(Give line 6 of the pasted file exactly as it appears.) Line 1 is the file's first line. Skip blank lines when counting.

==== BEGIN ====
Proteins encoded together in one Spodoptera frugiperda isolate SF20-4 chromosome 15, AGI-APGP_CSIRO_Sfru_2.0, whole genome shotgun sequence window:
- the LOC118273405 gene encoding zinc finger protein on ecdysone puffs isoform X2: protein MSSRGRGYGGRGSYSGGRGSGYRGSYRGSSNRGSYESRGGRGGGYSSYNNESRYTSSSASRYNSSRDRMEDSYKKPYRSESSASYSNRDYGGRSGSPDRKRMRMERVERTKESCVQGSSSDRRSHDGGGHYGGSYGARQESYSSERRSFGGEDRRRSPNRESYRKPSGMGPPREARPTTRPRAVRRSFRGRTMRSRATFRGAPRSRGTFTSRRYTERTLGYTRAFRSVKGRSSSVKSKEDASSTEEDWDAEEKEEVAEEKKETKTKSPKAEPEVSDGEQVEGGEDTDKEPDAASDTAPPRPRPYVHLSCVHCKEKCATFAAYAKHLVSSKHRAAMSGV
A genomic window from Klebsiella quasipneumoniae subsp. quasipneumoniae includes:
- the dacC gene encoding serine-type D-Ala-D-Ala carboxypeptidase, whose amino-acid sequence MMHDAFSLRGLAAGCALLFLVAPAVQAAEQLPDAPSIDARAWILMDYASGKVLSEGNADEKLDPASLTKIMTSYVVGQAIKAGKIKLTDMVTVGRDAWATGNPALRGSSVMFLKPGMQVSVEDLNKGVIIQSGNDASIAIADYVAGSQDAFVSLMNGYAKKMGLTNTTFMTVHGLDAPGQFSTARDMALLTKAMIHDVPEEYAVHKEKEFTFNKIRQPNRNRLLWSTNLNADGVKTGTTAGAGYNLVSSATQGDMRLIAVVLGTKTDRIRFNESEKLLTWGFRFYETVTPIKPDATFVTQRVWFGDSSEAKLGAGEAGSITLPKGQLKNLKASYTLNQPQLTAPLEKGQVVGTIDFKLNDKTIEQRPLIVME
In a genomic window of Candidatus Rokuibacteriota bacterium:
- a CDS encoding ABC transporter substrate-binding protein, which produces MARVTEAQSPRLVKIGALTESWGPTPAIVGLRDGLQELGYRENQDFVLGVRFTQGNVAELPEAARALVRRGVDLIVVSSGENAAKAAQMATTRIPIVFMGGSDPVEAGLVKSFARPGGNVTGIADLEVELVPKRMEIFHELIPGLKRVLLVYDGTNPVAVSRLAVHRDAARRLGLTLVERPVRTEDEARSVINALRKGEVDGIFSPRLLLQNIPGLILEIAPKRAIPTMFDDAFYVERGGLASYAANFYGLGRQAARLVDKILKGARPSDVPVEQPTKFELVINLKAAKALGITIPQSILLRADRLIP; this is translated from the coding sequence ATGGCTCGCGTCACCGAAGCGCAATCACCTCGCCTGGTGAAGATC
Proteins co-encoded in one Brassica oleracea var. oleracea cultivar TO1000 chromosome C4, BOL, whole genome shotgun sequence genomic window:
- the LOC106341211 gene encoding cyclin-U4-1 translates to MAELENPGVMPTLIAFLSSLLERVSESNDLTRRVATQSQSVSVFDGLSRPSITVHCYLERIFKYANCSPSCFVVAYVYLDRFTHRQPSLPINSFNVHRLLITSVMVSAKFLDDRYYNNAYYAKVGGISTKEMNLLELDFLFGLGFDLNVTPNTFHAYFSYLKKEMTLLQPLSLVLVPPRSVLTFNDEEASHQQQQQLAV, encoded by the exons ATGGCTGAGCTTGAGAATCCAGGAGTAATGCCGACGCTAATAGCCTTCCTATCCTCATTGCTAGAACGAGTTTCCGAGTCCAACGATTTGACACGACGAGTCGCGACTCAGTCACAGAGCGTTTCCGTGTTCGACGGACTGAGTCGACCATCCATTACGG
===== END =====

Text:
- a CDS encoding ABC transporter substrate-binding protein, which produces MARVTEAQSPRLVKIGALTESWGPTPAIVGLRDGLQELGYRENQDFVLGVRFTQGNVAELPEAARALVRRGVDLIVVSSGENAAKAAQMATTRIPIVFMGGSDPVEAGLVKSFARPGGNVTGIADLEVELVPKRMEIFHELIPGLKRVLLVYDGTNPVAVSRLAVHRDAARRLGLTLVERPVRTEDEARSVINALRKGEVDGIFSPRLLLQNIPGLILEIAPKRAIPTMFDDAFYVERGGLASYAANFYGLGRQAARLVDKILKGARPSDVPVEQPTKFELVINLKAAKALGITIPQSILLRADRLIP; this is translated from the coding sequence ATGGCTCGCGTCACCGAAGCGCAATCACCTCGCCTGGTGAAGATC